Academic journal article American Annals of the Deaf

Differences in the Use of American Sign Language Morphology by Death Children: Implications of Parents and Teachers

Academic journal article American Annals of the Deaf

Differences in the Use of American Sign Language Morphology by Death Children: Implications of Parents and Teachers

Article excerpt

Newport (1988) has noted differences in how American Sign Language (ASL) is used by the following three groups of deaf adults: those with deaf parents (native signers); those, with hearing parents, who learned ASL upon entering school at age 5 years (early signers); and those who learned to sign after puberty (late signers). The present study extends this research to children by investigating the use of morphological inflections in ASL by native and early signers. Thirty deaf children between ages 3 and 9 years were asked to sign a story in ASL. The videotaped stories were analyzed for morphological and contextual complexity. Qualitative differences were found between native and early signers on measures relating to the aspectual complexity of signs but not on measures relating to the complexity of the utterance. Implications of these differences are discussed in terms of communication at home and ASL use in the classroom.

The use of American Sign Language (ASL) in deaf education has recently been an issue of great interest and debate. Faculty, parents, and students at all educational levels are looking for better ways to communicate with and convey information to students. Several researchers are calling for a bilingual approach in the classroom, with both ASL and English being used (Johnson, Liddell, & Erting, 1989; Mahshie, 1995). Although the presence of teachers who are competent in ASL and knowledgeable about Deaf culture will lead to better communication, this does not automatically ensure that better teaching or learning will ensue. Teachers need to take the communication skills of the deaf child into consideration when preparing a lesson plan. This is especially true today, when the needs of the deaf students in any given class can be so varied that no single method or curriculum can be expected to meet the needs of all such students. In the present study, I first focus on differences in ASL skills on a specific morphological system, then on differences in the use of movement by deaf children to add inflections for aspect, and finally on the educational implications of these differences.

Investigations by Mayberry, Fischer, and Hatfield (1983) and by Newport (1988) into the use of ASL by deaf persons with deaf parents (native signers) and by deaf persons with hearing parents (early and late signers) suggest that early signers are using signs as unanalyzed wholes rather than as complex signs with simultaneously produced layers of meaning. These studies also suggest that adult native and nonnative signers may be using qualitatively different language-processing strategies. If this is so, it would be important to know if these differences exist at young ages between native users of ASL and early signers.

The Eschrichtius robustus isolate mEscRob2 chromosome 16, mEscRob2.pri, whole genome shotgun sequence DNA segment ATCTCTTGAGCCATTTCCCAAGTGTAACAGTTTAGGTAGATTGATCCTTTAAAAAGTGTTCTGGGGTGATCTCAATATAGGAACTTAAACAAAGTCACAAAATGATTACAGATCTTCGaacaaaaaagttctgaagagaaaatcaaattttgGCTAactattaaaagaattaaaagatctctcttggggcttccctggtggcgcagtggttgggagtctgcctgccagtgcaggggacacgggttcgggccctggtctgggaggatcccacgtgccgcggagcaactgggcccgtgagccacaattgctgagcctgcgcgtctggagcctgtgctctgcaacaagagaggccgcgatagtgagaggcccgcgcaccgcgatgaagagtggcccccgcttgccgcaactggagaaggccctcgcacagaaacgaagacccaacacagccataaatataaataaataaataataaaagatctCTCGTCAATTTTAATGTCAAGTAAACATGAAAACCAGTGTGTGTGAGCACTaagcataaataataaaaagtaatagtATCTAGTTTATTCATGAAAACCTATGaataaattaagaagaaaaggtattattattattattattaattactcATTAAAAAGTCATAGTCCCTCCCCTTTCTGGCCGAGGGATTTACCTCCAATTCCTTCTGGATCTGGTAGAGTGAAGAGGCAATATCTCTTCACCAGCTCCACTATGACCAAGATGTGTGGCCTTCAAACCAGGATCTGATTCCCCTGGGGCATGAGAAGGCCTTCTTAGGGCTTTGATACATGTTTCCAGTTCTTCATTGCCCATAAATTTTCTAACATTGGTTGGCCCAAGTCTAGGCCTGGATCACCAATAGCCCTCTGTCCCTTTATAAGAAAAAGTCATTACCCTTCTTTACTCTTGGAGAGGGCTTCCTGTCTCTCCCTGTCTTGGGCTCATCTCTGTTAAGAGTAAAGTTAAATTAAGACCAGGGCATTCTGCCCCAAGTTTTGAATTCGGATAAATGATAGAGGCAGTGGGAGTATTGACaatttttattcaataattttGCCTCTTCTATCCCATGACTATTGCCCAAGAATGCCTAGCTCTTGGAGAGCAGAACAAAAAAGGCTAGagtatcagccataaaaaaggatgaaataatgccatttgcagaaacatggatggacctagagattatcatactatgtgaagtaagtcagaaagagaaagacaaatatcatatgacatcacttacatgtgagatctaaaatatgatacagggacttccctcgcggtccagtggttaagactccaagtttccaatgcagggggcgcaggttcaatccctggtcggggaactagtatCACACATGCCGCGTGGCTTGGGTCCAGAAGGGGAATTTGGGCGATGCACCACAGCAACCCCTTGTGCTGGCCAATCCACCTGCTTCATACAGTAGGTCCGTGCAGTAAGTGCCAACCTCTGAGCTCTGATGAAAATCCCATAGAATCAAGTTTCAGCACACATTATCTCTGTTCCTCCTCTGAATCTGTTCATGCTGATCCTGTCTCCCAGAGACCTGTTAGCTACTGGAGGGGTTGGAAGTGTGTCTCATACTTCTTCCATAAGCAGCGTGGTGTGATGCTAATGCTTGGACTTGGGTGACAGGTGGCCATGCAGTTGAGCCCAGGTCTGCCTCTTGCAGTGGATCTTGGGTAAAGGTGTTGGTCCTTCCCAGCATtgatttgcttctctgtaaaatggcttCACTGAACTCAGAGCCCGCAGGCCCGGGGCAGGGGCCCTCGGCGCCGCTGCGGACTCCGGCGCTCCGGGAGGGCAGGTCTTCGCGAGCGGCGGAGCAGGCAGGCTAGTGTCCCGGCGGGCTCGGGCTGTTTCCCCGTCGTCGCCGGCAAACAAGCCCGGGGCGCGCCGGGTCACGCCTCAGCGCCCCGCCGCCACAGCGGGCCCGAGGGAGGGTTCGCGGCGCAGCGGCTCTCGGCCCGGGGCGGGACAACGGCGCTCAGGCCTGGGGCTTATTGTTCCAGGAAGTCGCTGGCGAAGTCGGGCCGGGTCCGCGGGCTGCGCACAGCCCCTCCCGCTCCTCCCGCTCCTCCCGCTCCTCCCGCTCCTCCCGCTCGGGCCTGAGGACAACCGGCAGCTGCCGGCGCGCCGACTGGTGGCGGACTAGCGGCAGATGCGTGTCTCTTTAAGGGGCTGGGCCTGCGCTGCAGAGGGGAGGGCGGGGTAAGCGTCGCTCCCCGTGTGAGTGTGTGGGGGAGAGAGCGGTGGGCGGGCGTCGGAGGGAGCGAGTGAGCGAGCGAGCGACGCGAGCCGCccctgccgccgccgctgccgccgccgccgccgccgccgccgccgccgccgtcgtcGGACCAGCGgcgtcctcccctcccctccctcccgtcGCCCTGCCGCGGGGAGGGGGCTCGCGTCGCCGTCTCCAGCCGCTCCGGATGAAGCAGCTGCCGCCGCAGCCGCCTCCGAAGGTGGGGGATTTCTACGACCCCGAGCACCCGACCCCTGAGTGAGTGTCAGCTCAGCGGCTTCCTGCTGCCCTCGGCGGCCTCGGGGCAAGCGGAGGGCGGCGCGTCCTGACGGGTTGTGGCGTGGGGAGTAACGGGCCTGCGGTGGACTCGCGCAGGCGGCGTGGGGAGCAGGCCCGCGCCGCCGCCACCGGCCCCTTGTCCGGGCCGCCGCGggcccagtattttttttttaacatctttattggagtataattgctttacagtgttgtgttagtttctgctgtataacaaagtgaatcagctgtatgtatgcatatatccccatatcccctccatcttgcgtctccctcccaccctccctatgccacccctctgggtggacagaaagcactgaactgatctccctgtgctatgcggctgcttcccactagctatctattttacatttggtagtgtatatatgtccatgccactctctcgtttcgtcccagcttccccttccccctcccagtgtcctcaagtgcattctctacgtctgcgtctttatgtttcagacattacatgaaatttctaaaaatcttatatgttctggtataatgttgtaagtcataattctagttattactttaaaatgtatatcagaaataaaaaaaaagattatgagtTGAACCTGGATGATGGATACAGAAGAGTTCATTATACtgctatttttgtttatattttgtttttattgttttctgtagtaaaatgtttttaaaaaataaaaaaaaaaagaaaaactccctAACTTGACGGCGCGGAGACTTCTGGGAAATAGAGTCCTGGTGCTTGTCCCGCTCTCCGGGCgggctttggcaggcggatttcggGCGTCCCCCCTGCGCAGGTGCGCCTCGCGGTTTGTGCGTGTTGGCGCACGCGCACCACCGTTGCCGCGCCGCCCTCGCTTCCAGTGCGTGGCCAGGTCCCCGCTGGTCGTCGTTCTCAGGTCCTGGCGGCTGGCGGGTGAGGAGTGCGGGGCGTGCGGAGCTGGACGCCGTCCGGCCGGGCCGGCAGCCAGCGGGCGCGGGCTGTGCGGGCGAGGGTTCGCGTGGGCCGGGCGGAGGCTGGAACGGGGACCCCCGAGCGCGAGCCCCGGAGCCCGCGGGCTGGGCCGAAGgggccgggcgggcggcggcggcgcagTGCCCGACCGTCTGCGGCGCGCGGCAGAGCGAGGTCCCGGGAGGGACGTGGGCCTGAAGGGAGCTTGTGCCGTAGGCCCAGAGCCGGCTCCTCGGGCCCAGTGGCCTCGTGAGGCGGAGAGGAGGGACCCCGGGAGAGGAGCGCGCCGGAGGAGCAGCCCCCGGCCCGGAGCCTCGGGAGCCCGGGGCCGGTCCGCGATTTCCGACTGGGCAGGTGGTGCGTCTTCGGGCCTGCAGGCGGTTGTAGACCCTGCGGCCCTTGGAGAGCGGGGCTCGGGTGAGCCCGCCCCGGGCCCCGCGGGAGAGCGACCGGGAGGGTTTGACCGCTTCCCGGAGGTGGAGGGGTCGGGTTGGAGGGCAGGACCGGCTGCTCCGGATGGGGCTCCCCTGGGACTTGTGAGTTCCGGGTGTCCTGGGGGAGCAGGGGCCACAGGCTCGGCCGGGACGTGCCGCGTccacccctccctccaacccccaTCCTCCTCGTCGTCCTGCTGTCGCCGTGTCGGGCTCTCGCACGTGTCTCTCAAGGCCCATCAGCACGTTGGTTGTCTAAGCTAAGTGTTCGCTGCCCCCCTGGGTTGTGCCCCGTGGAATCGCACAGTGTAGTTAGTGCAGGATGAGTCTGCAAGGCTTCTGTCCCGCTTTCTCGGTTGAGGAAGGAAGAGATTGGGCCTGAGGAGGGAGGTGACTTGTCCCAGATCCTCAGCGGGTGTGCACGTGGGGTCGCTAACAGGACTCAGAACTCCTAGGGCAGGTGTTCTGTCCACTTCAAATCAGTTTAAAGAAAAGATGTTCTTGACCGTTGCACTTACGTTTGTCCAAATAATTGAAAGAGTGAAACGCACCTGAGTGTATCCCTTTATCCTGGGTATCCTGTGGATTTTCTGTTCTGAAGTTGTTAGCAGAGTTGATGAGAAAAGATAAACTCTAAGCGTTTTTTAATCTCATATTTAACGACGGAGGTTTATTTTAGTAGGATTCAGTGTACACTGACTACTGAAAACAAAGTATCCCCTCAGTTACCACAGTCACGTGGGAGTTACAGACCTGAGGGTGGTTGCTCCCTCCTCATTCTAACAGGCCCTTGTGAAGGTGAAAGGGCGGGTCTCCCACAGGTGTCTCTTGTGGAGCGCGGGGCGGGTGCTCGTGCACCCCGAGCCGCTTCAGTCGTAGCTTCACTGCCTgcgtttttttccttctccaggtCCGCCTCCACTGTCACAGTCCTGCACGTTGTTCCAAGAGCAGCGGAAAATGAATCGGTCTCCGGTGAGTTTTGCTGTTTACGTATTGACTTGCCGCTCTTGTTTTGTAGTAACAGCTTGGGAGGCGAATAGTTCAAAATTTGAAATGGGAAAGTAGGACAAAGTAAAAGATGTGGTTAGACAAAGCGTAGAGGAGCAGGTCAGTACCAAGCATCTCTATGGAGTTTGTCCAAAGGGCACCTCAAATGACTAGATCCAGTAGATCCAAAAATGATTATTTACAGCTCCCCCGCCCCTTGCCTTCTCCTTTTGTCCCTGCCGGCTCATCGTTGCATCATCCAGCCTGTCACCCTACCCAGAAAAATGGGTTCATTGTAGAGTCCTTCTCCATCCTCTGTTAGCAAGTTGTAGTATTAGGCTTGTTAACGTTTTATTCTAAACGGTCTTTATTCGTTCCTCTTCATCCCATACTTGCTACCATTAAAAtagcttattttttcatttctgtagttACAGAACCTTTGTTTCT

Newport (1988) reports that deaf young adults (ages 22 to 36 years) and older deaf adults (ages 39 to 77 years) displayed similar patterns in the use of particular grammatical forms in ASL. This was true for both comprehension and production. Neither age nor the number of years of experience with signing was predictive of significant effects. In contrast, the age at which the deaf person first learned to sign was a significant factor. The signs of late learners (those first exposed to ASL after age 12 years or so) did not incorporate all of the required inflections.

Newport (1988) asks why it is that deaf children entering elementary school or adolescents learning ASL for the first time (i.e., early and late learners) are not as adept at using the morphological complexities of ASL as native signers. After all, physiologically an older child should have more available memory and better cognitive processing abilities than a younger child. One possibility is that an older child or adult's ability to see the gestalt of a sign may actually impair his or her ability to see the parts. In other words, early and late learners may be using the lexicon, or sign, as their basic linguistic unit of analysis. …

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